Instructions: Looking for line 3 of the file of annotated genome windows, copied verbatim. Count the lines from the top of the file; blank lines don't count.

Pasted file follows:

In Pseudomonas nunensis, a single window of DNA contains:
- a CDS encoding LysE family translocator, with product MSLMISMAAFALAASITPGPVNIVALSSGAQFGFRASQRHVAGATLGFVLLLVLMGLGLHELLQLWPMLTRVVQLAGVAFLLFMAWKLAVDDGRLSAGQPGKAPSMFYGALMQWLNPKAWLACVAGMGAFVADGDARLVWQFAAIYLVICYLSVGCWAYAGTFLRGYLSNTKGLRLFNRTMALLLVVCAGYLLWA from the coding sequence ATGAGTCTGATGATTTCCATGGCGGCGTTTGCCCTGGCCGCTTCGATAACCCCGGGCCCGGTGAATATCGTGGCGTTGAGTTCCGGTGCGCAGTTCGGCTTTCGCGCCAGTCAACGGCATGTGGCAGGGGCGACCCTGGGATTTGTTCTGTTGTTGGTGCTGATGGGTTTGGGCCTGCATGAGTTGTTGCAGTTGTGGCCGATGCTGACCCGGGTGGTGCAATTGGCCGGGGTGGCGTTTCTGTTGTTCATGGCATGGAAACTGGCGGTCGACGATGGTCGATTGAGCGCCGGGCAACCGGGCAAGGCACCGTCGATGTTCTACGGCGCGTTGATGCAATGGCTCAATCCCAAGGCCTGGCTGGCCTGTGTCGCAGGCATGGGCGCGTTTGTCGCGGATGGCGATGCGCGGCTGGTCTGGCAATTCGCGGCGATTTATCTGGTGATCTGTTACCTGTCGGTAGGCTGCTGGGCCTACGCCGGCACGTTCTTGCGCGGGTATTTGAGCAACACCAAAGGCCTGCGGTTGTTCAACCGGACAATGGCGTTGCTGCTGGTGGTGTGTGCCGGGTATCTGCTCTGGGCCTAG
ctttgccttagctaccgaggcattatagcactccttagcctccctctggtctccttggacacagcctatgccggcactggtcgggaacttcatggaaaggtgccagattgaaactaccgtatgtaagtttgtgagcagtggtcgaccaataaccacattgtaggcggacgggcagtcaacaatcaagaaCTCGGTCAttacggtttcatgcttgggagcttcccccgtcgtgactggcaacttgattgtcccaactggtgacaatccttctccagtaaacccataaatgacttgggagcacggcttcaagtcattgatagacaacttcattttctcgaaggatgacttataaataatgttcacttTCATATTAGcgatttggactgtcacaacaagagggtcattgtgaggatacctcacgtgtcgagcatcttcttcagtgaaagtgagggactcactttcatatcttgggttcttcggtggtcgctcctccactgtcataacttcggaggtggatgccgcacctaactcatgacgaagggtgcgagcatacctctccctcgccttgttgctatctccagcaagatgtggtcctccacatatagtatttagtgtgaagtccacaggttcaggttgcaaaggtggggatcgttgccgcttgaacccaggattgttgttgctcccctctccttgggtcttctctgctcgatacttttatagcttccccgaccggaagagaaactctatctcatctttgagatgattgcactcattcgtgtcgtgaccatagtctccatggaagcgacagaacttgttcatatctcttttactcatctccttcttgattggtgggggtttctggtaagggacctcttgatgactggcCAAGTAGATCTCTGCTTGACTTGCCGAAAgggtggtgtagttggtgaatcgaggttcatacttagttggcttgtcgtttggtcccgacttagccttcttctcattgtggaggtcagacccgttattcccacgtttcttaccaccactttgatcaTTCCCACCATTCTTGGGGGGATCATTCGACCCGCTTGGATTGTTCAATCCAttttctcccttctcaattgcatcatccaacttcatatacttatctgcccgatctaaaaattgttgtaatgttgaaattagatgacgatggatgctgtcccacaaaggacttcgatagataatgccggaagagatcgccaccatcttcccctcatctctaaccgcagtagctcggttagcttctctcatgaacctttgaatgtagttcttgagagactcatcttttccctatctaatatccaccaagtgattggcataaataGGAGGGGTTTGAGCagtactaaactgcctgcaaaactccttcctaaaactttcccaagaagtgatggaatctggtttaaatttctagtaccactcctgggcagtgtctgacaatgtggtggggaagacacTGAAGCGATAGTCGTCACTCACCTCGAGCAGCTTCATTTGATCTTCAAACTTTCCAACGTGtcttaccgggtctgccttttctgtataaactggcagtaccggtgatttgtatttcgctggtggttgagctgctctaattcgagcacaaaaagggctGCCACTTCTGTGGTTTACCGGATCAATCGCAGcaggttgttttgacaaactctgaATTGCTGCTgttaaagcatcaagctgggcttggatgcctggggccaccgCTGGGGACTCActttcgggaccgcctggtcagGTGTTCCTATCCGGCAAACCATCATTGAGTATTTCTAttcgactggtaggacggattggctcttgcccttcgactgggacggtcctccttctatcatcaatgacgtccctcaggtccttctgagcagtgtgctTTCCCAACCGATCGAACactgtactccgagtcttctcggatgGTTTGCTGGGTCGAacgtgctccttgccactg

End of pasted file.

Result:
ctttgccttagctaccgaggcattatagcactccttagcctccctctggtctccttggacacagcctatgccggcactggtcgggaacttcatggaaaggtgccagattgaaactaccgtatgtaagtttgtgagcagtggtcgaccaataaccacattgtaggcggacgggcagtcaacaatcaagaaCTCGGTCAttacggtttcatgcttgggagcttcccccgtcgtgactggcaacttgattgtcccaactggtgacaatccttctccagtaaacccataaatgacttgggagcacggcttcaagtcattgatagacaacttcattttctcgaaggatgacttataaataatgttcacttTCATATTAGcgatttggactgtcacaacaagagggtcattgtgaggatacctcacgtgtcgagcatcttcttcagtgaaagtgagggactcactttcatatcttgggttcttcggtggtcgctcctccactgtcataacttcggaggtggatgccgcacctaactcatgacgaagggtgcgagcatacctctccctcgccttgttgctatctccagcaagatgtggtcctccacatatagtatttagtgtgaagtccacaggttcaggttgcaaaggtggggatcgttgccgcttgaacccaggattgttgttgctcccctctccttgggtcttctctgctcgatacttttatagcttccccgaccggaagagaaactctatctcatctttgagatgattgcactcattcgtgtcgtgaccatagtctccatggaagcgacagaacttgttcatatctcttttactcatctccttcttgattggtgggggtttctggtaagggacctcttgatgactggcCAAGTAGATCTCTGCTTGACTTGCCGAAAgggtggtgtagttggtgaatcgaggttcatacttagttggcttgtcgtttggtcccgacttagccttcttctcattgtggaggtcagacccgttattcccacgtttcttaccaccactttgatcaTTCCCACCATTCTTGGGGGGATCATTCGACCCGCTTGGATTGTTCAATCCAttttctcccttctcaattgcatcatccaacttcatatacttatctgcccgatctaaaaattgttgtaatgttgaaattagatgacgatggatgctgtcccacaaaggacttcgatagataatgccggaagagatcgccaccatcttcccctcatctctaaccgcagtagctcggttagcttctctcatgaacctttgaatgtagttcttgagagactcatcttttccctatctaatatccaccaagtgattggcataaataGGAGGGGTTTGAGCagtactaaactgcctgcaaaactccttcctaaaactttcccaagaagtgatggaatctggtttaaatttctagtaccactcctgggcagtgtctgacaatgtggtggggaagacacTGAAGCGATAGTCGTCACTCACCTCGAGCAGCTTCATTTGATCTTCAAACTTTCCAACGTGtcttaccgggtctgccttttctgtataaactggcagtaccggtgatttgtatttcgctggtggttgagctgctctaattcgagcacaaaaagggctGCCACTTCTGTGGTTTACCGGATCAATCGCAGcaggttgttttgacaaactctgaATTGCTGCTgttaaagcatcaagctgggcttggatgcctggggccaccgCTGGGGACTCActttcgggaccgcctggtcagGTGTTCCTATCCGGCAAACCATCATTGAGTATTTCTAttcgactggtaggacggattggctcttgcccttcgactgggacggtcctccttctatcatcaatgacgtccctcaggtccttctgagcagtgtgctTTCCCAACCGATCGAACactgtactccgagtcttctcggatgGTTTGCTGGGTCGAacgtgctccttgccactg